So, I came back to work in May, but the church staff was noticing my heart wasn’t in my job anymore. So, we sat down and talked about it. They’re splitting out the position and Jeff will move into a role a Director of Technical Arts and the administrative stuff that I’ve been doing under the title of Creative Arts Director, will be open for hire as of July 21.

I’d call it a mutual decision even though the church broached the topic first. It’s an “amicable breakup” to borrow an analogy, and I’m really happy, looking forward to having more time and energy for my kiddos. But it’s still a “breakup”. It’s still change. I still don’t deal like change. And it still means re-evaluating our finances, our schedule, and our life in general…

So as thrilled as I am, it’s bittersweet. And so I mourn the loss of one “chapter” of life, while excitedly awaiting the freedom to be the mom I always wanted to be. See-Saw Ride anyone? 🙂

National Burkholder Day!

Today is the May 29th that was mentioned in our previous post. That, coupled with the exclamation mark in the post title should let you know that we’re in pretty good moods today. 🙂 Judge Jay Hoberg of the Lancaster Court of Common Pleas decided that we were cool enough to have custody of another kid: Zoë! Yay! Woohoo! Yippie! w00t! and other assorted happy sounds!

We also had quite a crowd in the courtroom with us: grandparents, church folk, Bethany people, and so forth. All three of us elder Burkholders got to testify (including Dante…we were all quite concerned when the judge asked Dante if there was anything else he wanted to say. Visions of him introducing the court to his orchestra-sized and -themed imaginary friends loomingly danced in my head, but didn’t happen) about how we all wanted this to happen; the judge declared that everything was in order according to some statute from October 15, 1980; and Zoë Elaine Burkholder is officially both our daughter and … well, Zoë Elaine Burkholder. 🙂

Pseudo-uncle (and actual Godfather) George called later to wish us a Happy National Burkholder Day. Sounded catchy. He, Holly and Elia couldn’t make it due to his school/work schedule, but we hope to get together with them soon. Most of the assembled then headed over to Oregon Dairy for a luncheon — ended with ice cream for all, so again: good moods.

Eventually, we’ll post pix or something, but to summarize: The long, dark nightmare of our nation is finally ended! Oh, wait…that won’t happen until Inauguration Day…unless McCain gets elected. I kid! I kid!

Mostly. 😉

Of adoptions and illnesses…

So… I must be the worst blogger in the universe. Thanks Ami, for a gentle prod to update this yet again.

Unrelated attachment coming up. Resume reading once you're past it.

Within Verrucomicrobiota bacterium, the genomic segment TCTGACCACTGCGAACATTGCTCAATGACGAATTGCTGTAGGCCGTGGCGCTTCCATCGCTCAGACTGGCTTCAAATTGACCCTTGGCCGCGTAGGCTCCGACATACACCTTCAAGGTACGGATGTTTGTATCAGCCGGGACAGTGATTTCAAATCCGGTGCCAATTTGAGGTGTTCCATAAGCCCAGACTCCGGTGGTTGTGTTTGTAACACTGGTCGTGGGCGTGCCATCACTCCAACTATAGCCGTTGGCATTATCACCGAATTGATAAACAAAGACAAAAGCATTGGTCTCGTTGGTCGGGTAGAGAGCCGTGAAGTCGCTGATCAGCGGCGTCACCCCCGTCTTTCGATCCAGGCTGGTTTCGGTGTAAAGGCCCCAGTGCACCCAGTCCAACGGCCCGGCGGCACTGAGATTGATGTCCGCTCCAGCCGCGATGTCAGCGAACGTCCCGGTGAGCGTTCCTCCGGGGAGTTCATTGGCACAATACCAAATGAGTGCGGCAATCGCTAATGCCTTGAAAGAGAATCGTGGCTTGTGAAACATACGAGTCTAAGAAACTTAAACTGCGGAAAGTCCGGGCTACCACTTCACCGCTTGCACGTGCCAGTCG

And now for the big news: Zoë’s finalization hearing will be on May 29 at 10:00 AM. After that, she’ll officially be a Burkholder! And that will mark the end of this seemingly endless quest for adopting a child — and only the beginning of a lifetime of being a family of four! What a long, strange ride it’s been…

On the home front, Dante is LOVING being a big brother, helping out where he can and thoroughly enjoying his ability to make his sister giggle. She adores him and he adores her, and aside from some jealousy over mommy and/or daddy’s affections and attentions from time to time, life is good for two siblings.

Unfortunately for Dante, however, we’re continuing our quest to determine the cause of this never ending cough and swollen glands. The poor boy has had more than his fair share of coughs, fevers, and sore throats this winter. The hope that spring would bring relief, seems somewhat ellusive as well at this point. We’ve begun seeing an Ear-Nose-Throat Specialist in an effort to narrow down the allergy-asthma-something else debate… so… hopefully, we’ll have an update on that soon as well..

We covet your continued prayers as we head into the final stretch of the adoption and as we work with doctors to get the little guy some healthier days.

Another day, another load of laundry…

So, it was pointed out to us (thanks Greg) that we’re incredibly lax on the updates of late. Our apologies on that one. Somewhere in the middle of the daily life of searching for pacifiers, mixing bottles of formula, throwing yet another load of spewed on laundry in the washer, and generally collapsing in exhaustion when we finally get both kids settled in for the night, we forget that there is a world of people outside these four walls that care about us (apparently) and about knowing how we’re doing and how the adoption is going.

It really isn’t as bad as that paragraph makes it sound. We’ve just been through a rather hard week (which capped off a rather difficult month) in which we have been taking turns getting sick. The 24-hour bug hit us this past week… and this was after we have been struggling with various colds and stomach bugs from Dante for the past several months. Hopefully, the worst is now behind us and with spring coming and the ability to open up the house just around the corner, we’ll be able to defeat these germs.

As for the adoption: well, the petition for a court date is filed and now we continue to wait. Sometime in the next couple months we can expect a Thursday in court to mark the finalization of the adoption of our sweet little daughter. We don’t have a date yet, but when we get it, we’ll let you all know.